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Risk management - What's your emergency?


Published: 06 Jun 2014 Updated: 21 Sep 2022 Update History

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Having contingency plans is essential to keep business moving during a crisis. Frederick Gentile explains how to minimise disruption, particularly when senior staff are suddenly lost.

When you say to people “Do you have emergency or crisis continuity plans in place?” they usually reply “Of course we have – we’ve got our generator, our little black book of contacts etc. – we’re totally prepared.” You then tell them an incident is potentially catastrophic and will take three to six months or more to resolve. Then it dawns on them that they have little or no idea how they would cope.

Disruptions – or crises, incidents, emergencies – come in all shapes and sizes, but what they all have in common is the almost inevitable disturbance they cause to a business. So what do managers fear most when it comes to threats? Not unsurprisingly a survey carried out by the Chartered Management Institute last year showed that loss of IT systems was the greatest perceived threat by managers across a range of organisations. Interestingly, loss of key people ranked sixth in the table, although the emphasis there was mainly on the consequences of severe weather and transport disruption.

Some incidents are fairly common and can be mitigated by solid contingency planning. However, often overlooked or underestimated is the loss of senior management – this does not even rank in the 21 disruptions reported. Yet losing a CEO or a senior manager could prove uncomfortable at best or disastrous in the case of smaller businesses. Company knowledge, years of experience, talent, authority and charisma are often the qualities that disappear from a business, and the people left to pick up the pieces in some cases are simply unable to recover.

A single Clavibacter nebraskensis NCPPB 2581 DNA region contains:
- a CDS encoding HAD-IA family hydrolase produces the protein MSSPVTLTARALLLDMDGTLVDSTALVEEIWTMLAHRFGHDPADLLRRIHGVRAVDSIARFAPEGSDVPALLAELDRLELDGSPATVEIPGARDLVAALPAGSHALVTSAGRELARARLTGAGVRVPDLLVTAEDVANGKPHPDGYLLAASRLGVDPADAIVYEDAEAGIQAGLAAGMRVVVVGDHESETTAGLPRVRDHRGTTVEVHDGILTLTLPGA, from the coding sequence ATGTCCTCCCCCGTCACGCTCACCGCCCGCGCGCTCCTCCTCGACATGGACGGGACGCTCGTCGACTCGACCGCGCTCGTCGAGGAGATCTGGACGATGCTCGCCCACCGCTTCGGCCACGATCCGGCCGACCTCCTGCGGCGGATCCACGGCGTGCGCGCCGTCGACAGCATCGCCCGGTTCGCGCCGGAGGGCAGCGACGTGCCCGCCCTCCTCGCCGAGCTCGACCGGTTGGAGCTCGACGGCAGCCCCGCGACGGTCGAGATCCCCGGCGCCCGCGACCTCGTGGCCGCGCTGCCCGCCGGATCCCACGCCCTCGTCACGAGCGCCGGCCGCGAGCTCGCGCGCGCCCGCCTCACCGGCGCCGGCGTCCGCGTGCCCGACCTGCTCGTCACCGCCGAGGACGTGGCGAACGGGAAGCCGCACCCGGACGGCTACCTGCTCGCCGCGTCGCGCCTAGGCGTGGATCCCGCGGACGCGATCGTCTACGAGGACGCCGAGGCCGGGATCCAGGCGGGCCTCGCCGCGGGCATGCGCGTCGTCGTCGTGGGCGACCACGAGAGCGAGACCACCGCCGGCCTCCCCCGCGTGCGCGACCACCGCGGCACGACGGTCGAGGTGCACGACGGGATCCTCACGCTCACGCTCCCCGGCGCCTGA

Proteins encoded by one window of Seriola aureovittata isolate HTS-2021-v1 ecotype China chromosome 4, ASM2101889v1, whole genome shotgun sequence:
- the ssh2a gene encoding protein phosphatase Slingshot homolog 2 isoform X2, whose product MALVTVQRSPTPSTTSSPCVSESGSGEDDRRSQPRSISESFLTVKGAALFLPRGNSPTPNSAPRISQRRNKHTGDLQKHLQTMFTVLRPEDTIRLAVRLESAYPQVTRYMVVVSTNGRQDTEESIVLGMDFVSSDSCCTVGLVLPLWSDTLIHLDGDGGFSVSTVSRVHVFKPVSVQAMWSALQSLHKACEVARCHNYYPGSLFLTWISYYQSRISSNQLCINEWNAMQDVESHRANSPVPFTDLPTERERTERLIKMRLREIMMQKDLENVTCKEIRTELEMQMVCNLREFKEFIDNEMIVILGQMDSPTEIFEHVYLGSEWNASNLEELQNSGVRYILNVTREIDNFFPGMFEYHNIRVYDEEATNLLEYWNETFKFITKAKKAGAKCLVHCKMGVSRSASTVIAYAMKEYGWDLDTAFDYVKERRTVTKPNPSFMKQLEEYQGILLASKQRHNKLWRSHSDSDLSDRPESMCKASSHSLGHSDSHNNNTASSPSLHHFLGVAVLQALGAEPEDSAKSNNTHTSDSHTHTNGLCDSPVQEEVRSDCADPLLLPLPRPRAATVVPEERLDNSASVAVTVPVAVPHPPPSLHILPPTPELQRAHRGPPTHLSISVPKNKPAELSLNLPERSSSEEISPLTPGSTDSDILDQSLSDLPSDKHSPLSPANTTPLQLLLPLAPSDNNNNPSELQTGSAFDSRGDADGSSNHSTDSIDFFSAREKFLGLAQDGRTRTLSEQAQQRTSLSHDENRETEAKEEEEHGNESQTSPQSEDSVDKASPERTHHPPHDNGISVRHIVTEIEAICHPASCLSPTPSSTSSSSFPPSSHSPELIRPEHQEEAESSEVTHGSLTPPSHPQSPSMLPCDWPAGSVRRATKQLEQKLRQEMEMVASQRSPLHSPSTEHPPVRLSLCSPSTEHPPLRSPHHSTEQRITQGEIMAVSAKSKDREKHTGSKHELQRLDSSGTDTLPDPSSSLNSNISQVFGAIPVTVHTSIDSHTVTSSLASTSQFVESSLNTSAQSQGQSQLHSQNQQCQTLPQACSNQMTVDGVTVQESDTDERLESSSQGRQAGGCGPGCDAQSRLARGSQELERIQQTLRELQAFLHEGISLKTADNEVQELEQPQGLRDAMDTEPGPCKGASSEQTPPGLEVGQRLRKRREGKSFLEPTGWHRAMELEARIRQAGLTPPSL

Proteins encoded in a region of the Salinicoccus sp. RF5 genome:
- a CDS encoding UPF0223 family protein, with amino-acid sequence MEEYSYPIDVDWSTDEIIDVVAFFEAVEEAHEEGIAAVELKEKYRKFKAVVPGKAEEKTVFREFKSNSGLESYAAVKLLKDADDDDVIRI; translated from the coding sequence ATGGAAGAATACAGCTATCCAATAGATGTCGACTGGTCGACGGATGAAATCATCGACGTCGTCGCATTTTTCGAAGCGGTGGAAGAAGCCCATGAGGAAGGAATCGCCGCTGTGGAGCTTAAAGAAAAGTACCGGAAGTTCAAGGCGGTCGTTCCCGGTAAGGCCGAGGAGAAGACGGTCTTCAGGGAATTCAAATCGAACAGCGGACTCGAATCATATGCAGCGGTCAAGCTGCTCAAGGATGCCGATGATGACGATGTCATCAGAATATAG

In practical terms, issues such as access to key electronic data, sole signatory authority for critical company functions, special relationships with customers, suppliers and alike, PINs, access to documents, keys to safes etc, are just a few examples of the challenges that quickly emerge following the sudden loss of a key figure. Should that loss affect several members of the same company the situation could very easily destabilise and close the company.

What can be done?

At its simplest level, there is ‘key person’ insurance. A company purchases a life insurance policy on its key employee(s), pays the premiums and is the beneficiary of the policy. If that person unexpectedly dies, the company receives a financial pay-out that can help to shield their business and keep things running. Policy effectiveness lies in the ability of your broker to understand your business and negotiate the right terms and conditions. This is essential to ensuring you are not unpleasantly surprised in the event of a claim.

While such an insurance policy will provide a degree of financial respite during the immediate crisis, it is of course linked to limitations on cover and financial limits. In effect it is part of the solution but not the solution itself.

Like most things in risk management, the impact of the risk (in this case the loss of employees) should be prevented or mitigated against through appropriate pre-event actions. The risk cannot be eliminated and to ignore the risk is to do so at your own peril. The remaining course of action is mitigation.

In addition to insurance cover there are also many things you can do ‘in-house’.

By way of prevention, it is certainly worth taking the time to understand and assess risk exposure, especially in relation to an issue such as employees travelling overseas. If a particular destination is deemed risky, restricting or organising travel arrangements so that key managers avoid travelling together in groups of more than two or three is one technique. You should have a clear travel policy, to include reference and advice to personal safety through appropriate risk assessment, briefing and training. It may be that special travel security arrangements, such as those provided by the Willis Alert 24 service, are appropriate for certain situations.